Be honest, how many times have you filled in a spreadsheet this week?
A quick search on a well-known jobs site found me 1406 jobs matching ‘data entry’ and that’s before we include titles like finance or credit controllers, accounts payable and everything related to stock control.
And don’t even get me started about the print and re-type rubber bands holding our NHS together.
When was the last time a friend or colleague joked about the paperless office that his company pronounced in 1980-something having done nothing but proliferate the amount of paper to wade through?
Excel was created in 1985 – when Marty McFly was trying to get his parents to go on a date in Back to the Future. Next time you open a spreadsheet, ask yourself how we ever got to a future like this?!
So what’s wrong with office tools – aren’t they the backbone of the productivity increases that coincided with the explosion of the PC era?
In the mid-1990s, the rate of productivity growth increased significantly in the United States, led by the IT-producing sectors as well as IT-using sectors — a change attributed in part to improvements in the nature and use of IT.
Unfortunately, when the tool you’re holding is a hammer, all problems start to look like a nail.
So what’s wrong with data entry in 2020?
- suppliers sending things like invoices in printed form to be re-typed into another system on arrival (or even worse, doing the same within an organisation)
- critical data is scattered throughout the organisation in opaque file systems
- multiple copies of similar data distributed through the organisation, each one ‘tweaked’ to answer someone’s particular question
- unaudited and, potentially even uncontrolled, changes to data
- accidental loss of data when laptops are damaged or staff leave
If these problems sound familiar, it may well be time to start looking at your solutions more holistically.
Make your work digital from the start. When a task needs doing, don’t look at it in isolation but think about what will happen downstream and who will need to be involved. What do you need to know to complete it?
For example, there are powerful tools in every smartphone to convert pieces of paper into reusable data: Google Lens, Office Lens and Text Fairy to name a few. Process automation tools have evolved to the point that anyone who is capable of using a spreadsheet can now equally quickly define the data fields needed in a form and send it to the relevant person to be completed.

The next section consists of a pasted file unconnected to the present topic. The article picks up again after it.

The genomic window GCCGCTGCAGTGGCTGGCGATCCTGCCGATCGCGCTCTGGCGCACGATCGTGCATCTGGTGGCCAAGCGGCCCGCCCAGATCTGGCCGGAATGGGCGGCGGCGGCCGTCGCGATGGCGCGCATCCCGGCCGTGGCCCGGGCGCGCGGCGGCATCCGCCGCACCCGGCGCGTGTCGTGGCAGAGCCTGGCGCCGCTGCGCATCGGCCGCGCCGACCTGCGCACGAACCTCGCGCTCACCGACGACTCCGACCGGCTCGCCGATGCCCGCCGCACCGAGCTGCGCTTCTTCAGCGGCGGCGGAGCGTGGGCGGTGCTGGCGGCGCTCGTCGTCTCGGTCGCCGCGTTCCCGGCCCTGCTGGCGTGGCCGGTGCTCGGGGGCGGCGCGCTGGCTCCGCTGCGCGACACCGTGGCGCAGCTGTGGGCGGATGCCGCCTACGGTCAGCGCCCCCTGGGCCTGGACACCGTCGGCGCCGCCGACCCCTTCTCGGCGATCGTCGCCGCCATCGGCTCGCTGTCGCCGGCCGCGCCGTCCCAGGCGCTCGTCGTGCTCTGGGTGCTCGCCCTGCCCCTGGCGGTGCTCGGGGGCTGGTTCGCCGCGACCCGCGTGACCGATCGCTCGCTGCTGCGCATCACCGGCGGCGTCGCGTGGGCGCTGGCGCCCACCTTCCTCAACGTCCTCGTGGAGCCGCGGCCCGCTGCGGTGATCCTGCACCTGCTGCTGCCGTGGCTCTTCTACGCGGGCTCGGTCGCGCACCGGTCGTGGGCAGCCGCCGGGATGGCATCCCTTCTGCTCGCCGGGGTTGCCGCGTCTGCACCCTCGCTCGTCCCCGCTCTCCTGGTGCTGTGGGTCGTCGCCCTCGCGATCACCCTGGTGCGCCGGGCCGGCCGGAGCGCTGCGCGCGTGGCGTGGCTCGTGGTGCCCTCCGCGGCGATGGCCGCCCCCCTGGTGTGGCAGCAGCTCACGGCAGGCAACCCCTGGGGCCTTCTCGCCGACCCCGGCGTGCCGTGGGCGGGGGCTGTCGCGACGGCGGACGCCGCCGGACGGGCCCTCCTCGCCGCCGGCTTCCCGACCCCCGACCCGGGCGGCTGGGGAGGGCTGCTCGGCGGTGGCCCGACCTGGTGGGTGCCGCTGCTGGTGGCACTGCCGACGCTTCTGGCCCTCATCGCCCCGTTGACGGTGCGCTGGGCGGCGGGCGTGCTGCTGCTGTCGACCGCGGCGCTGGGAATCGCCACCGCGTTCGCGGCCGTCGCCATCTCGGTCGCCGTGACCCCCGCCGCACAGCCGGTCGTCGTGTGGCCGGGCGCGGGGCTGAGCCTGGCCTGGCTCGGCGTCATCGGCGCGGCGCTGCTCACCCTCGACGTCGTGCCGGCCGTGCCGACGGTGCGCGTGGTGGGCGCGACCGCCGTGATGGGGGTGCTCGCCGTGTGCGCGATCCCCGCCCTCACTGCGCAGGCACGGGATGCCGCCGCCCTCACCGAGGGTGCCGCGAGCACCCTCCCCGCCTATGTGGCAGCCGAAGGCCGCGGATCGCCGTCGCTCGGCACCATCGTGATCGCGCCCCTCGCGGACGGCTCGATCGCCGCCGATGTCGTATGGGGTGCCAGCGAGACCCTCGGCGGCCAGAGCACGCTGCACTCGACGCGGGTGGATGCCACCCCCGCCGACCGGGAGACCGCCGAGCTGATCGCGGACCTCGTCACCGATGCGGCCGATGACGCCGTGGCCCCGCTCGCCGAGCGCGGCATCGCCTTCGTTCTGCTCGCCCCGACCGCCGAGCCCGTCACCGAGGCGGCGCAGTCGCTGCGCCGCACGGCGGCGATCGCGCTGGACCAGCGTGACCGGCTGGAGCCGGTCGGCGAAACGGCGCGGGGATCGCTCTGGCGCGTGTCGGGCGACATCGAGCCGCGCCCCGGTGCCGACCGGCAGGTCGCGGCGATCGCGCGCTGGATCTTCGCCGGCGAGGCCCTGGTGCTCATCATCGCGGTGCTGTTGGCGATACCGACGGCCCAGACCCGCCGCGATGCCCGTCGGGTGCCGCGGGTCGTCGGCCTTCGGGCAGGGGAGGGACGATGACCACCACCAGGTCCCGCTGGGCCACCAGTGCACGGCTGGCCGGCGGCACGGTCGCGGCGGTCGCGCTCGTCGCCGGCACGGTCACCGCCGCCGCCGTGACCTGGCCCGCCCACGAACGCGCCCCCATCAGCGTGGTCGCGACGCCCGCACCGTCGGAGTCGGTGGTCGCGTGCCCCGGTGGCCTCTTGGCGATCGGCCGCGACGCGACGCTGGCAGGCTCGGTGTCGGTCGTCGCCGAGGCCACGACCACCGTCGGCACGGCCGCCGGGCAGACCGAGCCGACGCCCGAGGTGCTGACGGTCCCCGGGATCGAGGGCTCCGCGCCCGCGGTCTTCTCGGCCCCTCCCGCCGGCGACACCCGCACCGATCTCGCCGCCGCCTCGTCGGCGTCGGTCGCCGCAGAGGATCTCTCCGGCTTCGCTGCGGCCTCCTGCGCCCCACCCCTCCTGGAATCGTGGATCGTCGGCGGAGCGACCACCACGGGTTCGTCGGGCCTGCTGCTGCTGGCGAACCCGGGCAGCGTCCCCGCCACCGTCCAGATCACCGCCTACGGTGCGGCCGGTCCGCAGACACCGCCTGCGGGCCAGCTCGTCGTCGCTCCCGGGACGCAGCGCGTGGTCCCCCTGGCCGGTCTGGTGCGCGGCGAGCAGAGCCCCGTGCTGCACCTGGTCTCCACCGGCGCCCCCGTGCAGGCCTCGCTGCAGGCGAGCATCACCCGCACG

Know where your definitive, authoritative data resides
Ok, so we know that it is not realistic to imagine a brand new system that will hold all your data in the ideal way – the one ring to rule them all only exists in Middle Earth. However you may be able to retire some systems, especially the informal ones.
Many of these crop up because it is hard to access the definitive source or because two sources need to be merged to provide the answers you need. Powerful integration tools and automation can make it simple to pull together these merged views. Having done it once, it is simple to repeat as often as needed. And because it’s available on demand, your users no longer face the temptation of keeping their own local copies.
Track who does what
There are many occasions when it would be useful to know at which particular moment a given data item was changed, or who did it so that you can ask them for the context. When digitised from the outset, it’s easy to see where and when things happen.
You may also find some interesting insights into your workloads: no more guessing at how much of this or that you do each week, or how often things have to be revisited because it was not done correctly. When digitised, these are standard reports.
And for bonus points
Depending on how much you are able to influence your business partners they may insist on continuing to provide you paper or other locked down forms of data. So why not open your systems up to them too? Those same simple forms can be filled directly within email or even chat interfaces and you won’t even need to reach for a scanner app.
Although fundamental change is daunting and you may feel it’s fraught with risk, sticking with these fragmented systems is no longer tenable. It’s no exaggeration to say that some of our experiences show that any perceived value provided by these systems is soon lost when you consider the effort required to join them up.
Suffice to say, when you take the plunge to full digitisation, and see the benefits it brings (e.g. discarding legacy systems, removing data silos, collaborating seamlessly, being compliant and auditable), you will truly be where you should be — Back To The Future.
If you would like to talk to someone about how to digitise and automate your systems, please get in touch
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